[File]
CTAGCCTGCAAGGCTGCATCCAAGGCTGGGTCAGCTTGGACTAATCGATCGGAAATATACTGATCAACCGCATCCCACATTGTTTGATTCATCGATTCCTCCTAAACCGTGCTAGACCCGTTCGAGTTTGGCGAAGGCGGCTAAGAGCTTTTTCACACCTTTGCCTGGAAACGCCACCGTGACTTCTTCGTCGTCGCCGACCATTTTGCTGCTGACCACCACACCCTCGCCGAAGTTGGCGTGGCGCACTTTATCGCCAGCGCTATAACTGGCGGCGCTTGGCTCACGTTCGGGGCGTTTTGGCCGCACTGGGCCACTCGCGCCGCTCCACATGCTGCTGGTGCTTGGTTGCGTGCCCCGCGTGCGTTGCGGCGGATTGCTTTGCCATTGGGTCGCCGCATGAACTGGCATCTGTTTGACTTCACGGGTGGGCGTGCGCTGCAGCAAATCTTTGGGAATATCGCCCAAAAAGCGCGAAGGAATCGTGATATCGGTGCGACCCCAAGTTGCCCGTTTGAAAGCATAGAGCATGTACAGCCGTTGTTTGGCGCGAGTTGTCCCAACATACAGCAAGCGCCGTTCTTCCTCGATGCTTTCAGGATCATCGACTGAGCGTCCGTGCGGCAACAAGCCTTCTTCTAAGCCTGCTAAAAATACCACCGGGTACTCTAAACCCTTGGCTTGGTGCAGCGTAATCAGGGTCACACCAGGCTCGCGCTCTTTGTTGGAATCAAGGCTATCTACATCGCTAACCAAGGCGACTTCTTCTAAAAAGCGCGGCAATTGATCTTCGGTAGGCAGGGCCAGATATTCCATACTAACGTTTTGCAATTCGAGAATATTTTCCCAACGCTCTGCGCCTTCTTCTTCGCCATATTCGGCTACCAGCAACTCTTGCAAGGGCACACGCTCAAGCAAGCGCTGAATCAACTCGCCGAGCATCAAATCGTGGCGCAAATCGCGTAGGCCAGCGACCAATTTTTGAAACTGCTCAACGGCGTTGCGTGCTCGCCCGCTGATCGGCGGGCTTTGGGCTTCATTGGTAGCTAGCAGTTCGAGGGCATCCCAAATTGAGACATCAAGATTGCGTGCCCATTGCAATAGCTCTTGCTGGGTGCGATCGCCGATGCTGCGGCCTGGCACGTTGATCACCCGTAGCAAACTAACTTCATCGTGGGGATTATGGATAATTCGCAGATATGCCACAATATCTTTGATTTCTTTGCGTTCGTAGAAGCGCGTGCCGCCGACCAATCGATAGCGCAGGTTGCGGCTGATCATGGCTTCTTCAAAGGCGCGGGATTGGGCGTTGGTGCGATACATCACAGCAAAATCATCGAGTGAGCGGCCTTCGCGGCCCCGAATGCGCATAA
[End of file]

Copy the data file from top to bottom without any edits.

CTAGCCTGCAAGGCTGCATCCAAGGCTGGGTCAGCTTGGACTAATCGATCGGAAATATACTGATCAACCGCATCCCACATTGTTTGATTCATCGATTCCTCCTAAACCGTGCTAGACCCGTTCGAGTTTGGCGAAGGCGGCTAAGAGCTTTTTCACACCTTTGCCTGGAAACGCCACCGTGACTTCTTCGTCGTCGCCGACCATTTTGCTGCTGACCACCACACCCTCGCCGAAGTTGGCGTGGCGCACTTTATCGCCAGCGCTATAACTGGCGGCGCTTGGCTCACGTTCGGGGCGTTTTGGCCGCACTGGGCCACTCGCGCCGCTCCACATGCTGCTGGTGCTTGGTTGCGTGCCCCGCGTGCGTTGCGGCGGATTGCTTTGCCATTGGGTCGCCGCATGAACTGGCATCTGTTTGACTTCACGGGTGGGCGTGCGCTGCAGCAAATCTTTGGGAATATCGCCCAAAAAGCGCGAAGGAATCGTGATATCGGTGCGACCCCAAGTTGCCCGTTTGAAAGCATAGAGCATGTACAGCCGTTGTTTGGCGCGAGTTGTCCCAACATACAGCAAGCGCCGTTCTTCCTCGATGCTTTCAGGATCATCGACTGAGCGTCCGTGCGGCAACAAGCCTTCTTCTAAGCCTGCTAAAAATACCACCGGGTACTCTAAACCCTTGGCTTGGTGCAGCGTAATCAGGGTCACACCAGGCTCGCGCTCTTTGTTGGAATCAAGGCTATCTACATCGCTAACCAAGGCGACTTCTTCTAAAAAGCGCGGCAATTGATCTTCGGTAGGCAGGGCCAGATATTCCATACTAACGTTTTGCAATTCGAGAATATTTTCCCAACGCTCTGCGCCTTCTTCTTCGCCATATTCGGCTACCAGCAACTCTTGCAAGGGCACACGCTCAAGCAAGCGCTGAATCAACTCGCCGAGCATCAAATCGTGGCGCAAATCGCGTAGGCCAGCGACCAATTTTTGAAACTGCTCAACGGCGTTGCGTGCTCGCCCGCTGATCGGCGGGCTTTGGGCTTCATTGGTAGCTAGCAGTTCGAGGGCATCCCAAATTGAGACATCAAGATTGCGTGCCCATTGCAATAGCTCTTGCTGGGTGCGATCGCCGATGCTGCGGCCTGGCACGTTGATCACCCGTAGCAAACTAACTTCATCGTGGGGATTATGGATAATTCGCAGATATGCCACAATATCTTTGATTTCTTTGCGTTCGTAGAAGCGCGTGCCGCCGACCAATCGATAGCGCAGGTTGCGGCTGATCATGGCTTCTTCAAAGGCGCGGGATTGGGCGTTGGTGCGATACATCACAGCAAAATCATCGAGTGAGCGGCCTTCGCGGCCCCGAATGCGCATAA